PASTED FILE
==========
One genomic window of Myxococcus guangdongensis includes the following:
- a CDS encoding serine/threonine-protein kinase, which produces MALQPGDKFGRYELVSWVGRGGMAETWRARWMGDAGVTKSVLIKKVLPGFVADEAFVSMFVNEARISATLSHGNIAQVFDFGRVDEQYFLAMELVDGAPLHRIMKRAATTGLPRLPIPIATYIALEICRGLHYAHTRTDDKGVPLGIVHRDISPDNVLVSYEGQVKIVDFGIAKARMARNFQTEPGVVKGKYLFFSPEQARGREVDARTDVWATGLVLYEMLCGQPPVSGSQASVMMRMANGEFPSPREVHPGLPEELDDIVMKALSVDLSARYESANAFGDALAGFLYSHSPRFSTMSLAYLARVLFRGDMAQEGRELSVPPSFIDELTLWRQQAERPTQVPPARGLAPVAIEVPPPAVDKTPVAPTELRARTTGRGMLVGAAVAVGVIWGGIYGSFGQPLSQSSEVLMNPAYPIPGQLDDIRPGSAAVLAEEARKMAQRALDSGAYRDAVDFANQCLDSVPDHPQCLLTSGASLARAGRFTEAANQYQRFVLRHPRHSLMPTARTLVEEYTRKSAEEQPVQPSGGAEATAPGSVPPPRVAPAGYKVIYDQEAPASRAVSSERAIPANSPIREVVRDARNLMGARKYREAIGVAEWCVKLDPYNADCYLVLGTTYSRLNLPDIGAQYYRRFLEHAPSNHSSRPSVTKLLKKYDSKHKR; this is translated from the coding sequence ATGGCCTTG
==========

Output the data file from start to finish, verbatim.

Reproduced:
One genomic window of Myxococcus guangdongensis includes the following:
- a CDS encoding serine/threonine-protein kinase, which produces MALQPGDKFGRYELVSWVGRGGMAETWRARWMGDAGVTKSVLIKKVLPGFVADEAFVSMFVNEARISATLSHGNIAQVFDFGRVDEQYFLAMELVDGAPLHRIMKRAATTGLPRLPIPIATYIALEICRGLHYAHTRTDDKGVPLGIVHRDISPDNVLVSYEGQVKIVDFGIAKARMARNFQTEPGVVKGKYLFFSPEQARGREVDARTDVWATGLVLYEMLCGQPPVSGSQASVMMRMANGEFPSPREVHPGLPEELDDIVMKALSVDLSARYESANAFGDALAGFLYSHSPRFSTMSLAYLARVLFRGDMAQEGRELSVPPSFIDELTLWRQQAERPTQVPPARGLAPVAIEVPPPAVDKTPVAPTELRARTTGRGMLVGAAVAVGVIWGGIYGSFGQPLSQSSEVLMNPAYPIPGQLDDIRPGSAAVLAEEARKMAQRALDSGAYRDAVDFANQCLDSVPDHPQCLLTSGASLARAGRFTEAANQYQRFVLRHPRHSLMPTARTLVEEYTRKSAEEQPVQPSGGAEATAPGSVPPPRVAPAGYKVIYDQEAPASRAVSSERAIPANSPIREVVRDARNLMGARKYREAIGVAEWCVKLDPYNADCYLVLGTTYSRLNLPDIGAQYYRRFLEHAPSNHSSRPSVTKLLKKYDSKHKR; this is translated from the coding sequence ATGGCCTTG